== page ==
Restaurant and pub bosses have cautiously welcomed confirmation tonight that the UK’s May 17 partial reopening is still on.
But Prime Minister Boris Johnson said the business world will have to wait a little longer for more news on the rules for working from home and on vaccine certification.
At a Downing Street press conference tonight , the PM confirmed venues including pubs, restaurants and bars would be able to open indoor areas from Monday May 17 in line with the original lockdown roadmap.
Groups of up to six people, or two households, will be able to gather inside venues in the third road map phase from next Monday. Customers will be required to order, eat and drink while seated with table service, although there will be no curfew or “substantial meal” rules.
Restrictions are set to be relaxed completely from June 21.
However, industry leaders have warned that hospitality firms will continue to have “precarious” finances until that June reopening.
The PM was asked if working from home guidance would change on June 21 or whether WFH would remain the norm into next year.
He said: “We’re going to wait and give you more detail and more guidance about exactly what we mean by the end of social distancing later this month.
“I’m optimistic that things will get back much closer to normality, let me put it like that, but clearly people are going to want to exercise their own judgement and their own discretion for a long while to come.
“You’ll hear a lot more by the end of this month about exactly what the world after June 21 is going to look like. At the moment I’m feeling very positive about it, but we’ve got to be guided by the data.”
Kate Nicholls, chief executive of industry body UKHospitality, said: “This is a much welcome and vitally important next step, as we continue along the road map to remove restrictions.
“There is a huge sense of relief within the sector, in particular for the six in 10 venues that were not able to reopen over recent weeks due to a lack of outdoor space.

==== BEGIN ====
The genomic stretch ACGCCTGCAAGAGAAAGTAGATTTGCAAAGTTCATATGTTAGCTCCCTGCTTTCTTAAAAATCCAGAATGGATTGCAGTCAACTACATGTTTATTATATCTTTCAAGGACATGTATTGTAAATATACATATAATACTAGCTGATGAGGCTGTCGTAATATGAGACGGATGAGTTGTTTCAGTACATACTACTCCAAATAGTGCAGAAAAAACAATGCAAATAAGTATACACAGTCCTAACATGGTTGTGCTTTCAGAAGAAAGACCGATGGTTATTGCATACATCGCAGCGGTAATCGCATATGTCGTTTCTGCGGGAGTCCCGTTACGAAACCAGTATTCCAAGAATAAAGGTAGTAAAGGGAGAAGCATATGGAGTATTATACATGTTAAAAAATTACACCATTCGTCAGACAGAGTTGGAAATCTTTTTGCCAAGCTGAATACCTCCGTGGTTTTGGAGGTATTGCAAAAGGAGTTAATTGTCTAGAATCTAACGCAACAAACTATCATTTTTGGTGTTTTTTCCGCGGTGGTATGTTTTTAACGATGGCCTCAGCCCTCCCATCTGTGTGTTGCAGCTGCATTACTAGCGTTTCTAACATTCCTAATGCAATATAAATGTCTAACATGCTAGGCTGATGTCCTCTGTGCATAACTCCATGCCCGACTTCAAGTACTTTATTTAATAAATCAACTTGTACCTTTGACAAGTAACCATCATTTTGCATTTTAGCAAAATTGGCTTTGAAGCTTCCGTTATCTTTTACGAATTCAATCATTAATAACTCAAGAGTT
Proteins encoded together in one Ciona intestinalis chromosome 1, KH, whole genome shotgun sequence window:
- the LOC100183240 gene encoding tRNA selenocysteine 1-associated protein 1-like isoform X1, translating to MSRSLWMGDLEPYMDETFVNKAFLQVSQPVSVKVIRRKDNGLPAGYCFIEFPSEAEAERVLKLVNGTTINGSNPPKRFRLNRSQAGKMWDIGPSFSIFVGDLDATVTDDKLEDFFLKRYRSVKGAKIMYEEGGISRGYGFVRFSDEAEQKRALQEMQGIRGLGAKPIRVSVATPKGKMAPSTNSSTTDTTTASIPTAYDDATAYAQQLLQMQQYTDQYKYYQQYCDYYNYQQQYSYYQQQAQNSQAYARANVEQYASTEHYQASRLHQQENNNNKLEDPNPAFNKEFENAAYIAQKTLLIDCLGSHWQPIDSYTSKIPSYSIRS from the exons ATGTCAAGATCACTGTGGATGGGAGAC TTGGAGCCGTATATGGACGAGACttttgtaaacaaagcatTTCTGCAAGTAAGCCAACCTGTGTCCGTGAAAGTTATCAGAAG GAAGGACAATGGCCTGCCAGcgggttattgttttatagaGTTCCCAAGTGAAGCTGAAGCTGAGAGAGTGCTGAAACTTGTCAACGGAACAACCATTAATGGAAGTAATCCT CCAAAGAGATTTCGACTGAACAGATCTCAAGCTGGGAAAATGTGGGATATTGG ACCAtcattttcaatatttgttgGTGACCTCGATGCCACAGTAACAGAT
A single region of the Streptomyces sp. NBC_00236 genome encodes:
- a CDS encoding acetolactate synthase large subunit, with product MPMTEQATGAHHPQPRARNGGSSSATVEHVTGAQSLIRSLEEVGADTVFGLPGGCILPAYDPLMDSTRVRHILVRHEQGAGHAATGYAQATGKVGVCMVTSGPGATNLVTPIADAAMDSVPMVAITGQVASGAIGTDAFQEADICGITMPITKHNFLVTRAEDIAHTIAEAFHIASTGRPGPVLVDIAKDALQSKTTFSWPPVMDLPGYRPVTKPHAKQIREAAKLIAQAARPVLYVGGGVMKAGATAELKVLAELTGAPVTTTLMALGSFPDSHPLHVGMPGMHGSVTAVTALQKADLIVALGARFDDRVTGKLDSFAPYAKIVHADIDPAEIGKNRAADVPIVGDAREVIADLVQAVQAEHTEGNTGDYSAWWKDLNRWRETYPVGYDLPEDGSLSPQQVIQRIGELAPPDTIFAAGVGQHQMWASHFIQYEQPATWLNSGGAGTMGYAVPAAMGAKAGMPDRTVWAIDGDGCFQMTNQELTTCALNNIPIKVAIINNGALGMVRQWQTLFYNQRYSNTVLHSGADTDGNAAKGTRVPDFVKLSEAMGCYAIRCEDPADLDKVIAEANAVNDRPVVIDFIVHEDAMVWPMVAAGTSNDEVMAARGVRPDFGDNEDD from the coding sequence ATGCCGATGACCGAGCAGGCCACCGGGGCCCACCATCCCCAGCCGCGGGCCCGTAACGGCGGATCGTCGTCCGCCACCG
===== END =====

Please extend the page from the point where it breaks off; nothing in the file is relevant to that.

“However, with significant restrictions still in place, this is a psychological opening rather than an economic one, with the profitability of the sector still a huge issue.
“This is why sticking to the road map and the removal of all restrictions by June 21 is absolutely crucial, enabling venues to finally operate in viable conditions, after 14 months of severely disrupted trading.”
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News agency PA reported that according to the real estate adviser Altus Group, 99,045 indoor hospitality premises in England will be able to reopen on May 17 as a result of changes to restrictions.
Nick Mackenzie, chief executive of pub chain Greene King, said: “It’s great that from next Monday we’ll be able to welcome our customers back inside our pubs and get more of our team members back to work.
“Since we reopened outdoors in some of our pubs in April, frequent spells of cold and wet weather have made it particularly trying for our teams who are serving our customers outside.
“Even though the vast majority of our of our pubs will be open next week, we’ll still be operating at significantly reduced capacity, so it’s essential all restrictions disappear as promised on June 21 so we can return to the full pub experience that people have missed so much.”
Sacha Lord, night time economy adviser for Greater Manchester, said: “While I welcome today’s announcement, we need to remember that hospitality operators across the country are not yet out of the woods.
“Many will be reopening for the first time this year, and all will be in financially precarious positions that will affect them for years to come.
“Although they will be allowed to reopen from next week, operators will continue to make a loss while measures such as social distancing, capacity limits and table service are still in place.”
Patrick Dardis, chief executive of pub group Young’s, said: “Young’s accepts the cautious approach the Prime Minister has been taking.
“All of us hope that this means that we can safely and sensibly get to the end of the road, when relaxation of restrictions are indeed irreversible.
“It has been a brutal 14 months for a sector that employs millions of people and contributes billions of pounds to the Treasury in normal times.”